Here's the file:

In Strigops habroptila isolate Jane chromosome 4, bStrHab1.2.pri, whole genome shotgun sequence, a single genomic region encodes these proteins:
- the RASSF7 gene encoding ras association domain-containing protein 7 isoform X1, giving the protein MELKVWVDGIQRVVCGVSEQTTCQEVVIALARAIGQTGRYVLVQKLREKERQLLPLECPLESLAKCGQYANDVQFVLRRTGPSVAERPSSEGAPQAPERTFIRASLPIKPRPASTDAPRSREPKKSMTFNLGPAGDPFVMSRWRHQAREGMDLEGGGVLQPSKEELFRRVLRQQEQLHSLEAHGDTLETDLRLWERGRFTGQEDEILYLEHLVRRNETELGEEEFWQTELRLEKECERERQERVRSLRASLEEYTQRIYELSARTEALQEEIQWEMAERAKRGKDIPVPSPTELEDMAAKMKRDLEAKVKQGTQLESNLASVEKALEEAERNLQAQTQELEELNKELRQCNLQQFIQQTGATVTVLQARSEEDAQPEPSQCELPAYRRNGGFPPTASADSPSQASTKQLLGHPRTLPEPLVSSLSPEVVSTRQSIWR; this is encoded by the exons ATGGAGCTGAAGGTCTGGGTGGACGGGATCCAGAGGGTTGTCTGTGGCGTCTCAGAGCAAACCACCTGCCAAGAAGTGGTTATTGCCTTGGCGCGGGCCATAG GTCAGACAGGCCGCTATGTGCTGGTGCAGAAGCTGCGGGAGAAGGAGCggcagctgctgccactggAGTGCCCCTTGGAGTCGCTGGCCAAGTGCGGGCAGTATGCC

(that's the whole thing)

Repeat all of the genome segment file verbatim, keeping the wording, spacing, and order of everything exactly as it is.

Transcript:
In Strigops habroptila isolate Jane chromosome 4, bStrHab1.2.pri, whole genome shotgun sequence, a single genomic region encodes these proteins:
- the RASSF7 gene encoding ras association domain-containing protein 7 isoform X1, giving the protein MELKVWVDGIQRVVCGVSEQTTCQEVVIALARAIGQTGRYVLVQKLREKERQLLPLECPLESLAKCGQYANDVQFVLRRTGPSVAERPSSEGAPQAPERTFIRASLPIKPRPASTDAPRSREPKKSMTFNLGPAGDPFVMSRWRHQAREGMDLEGGGVLQPSKEELFRRVLRQQEQLHSLEAHGDTLETDLRLWERGRFTGQEDEILYLEHLVRRNETELGEEEFWQTELRLEKECERERQERVRSLRASLEEYTQRIYELSARTEALQEEIQWEMAERAKRGKDIPVPSPTELEDMAAKMKRDLEAKVKQGTQLESNLASVEKALEEAERNLQAQTQELEELNKELRQCNLQQFIQQTGATVTVLQARSEEDAQPEPSQCELPAYRRNGGFPPTASADSPSQASTKQLLGHPRTLPEPLVSSLSPEVVSTRQSIWR; this is encoded by the exons ATGGAGCTGAAGGTCTGGGTGGACGGGATCCAGAGGGTTGTCTGTGGCGTCTCAGAGCAAACCACCTGCCAAGAAGTGGTTATTGCCTTGGCGCGGGCCATAG GTCAGACAGGCCGCTATGTGCTGGTGCAGAAGCTGCGGGAGAAGGAGCggcagctgctgccactggAGTGCCCCTTGGAGTCGCTGGCCAAGTGCGGGCAGTATGCC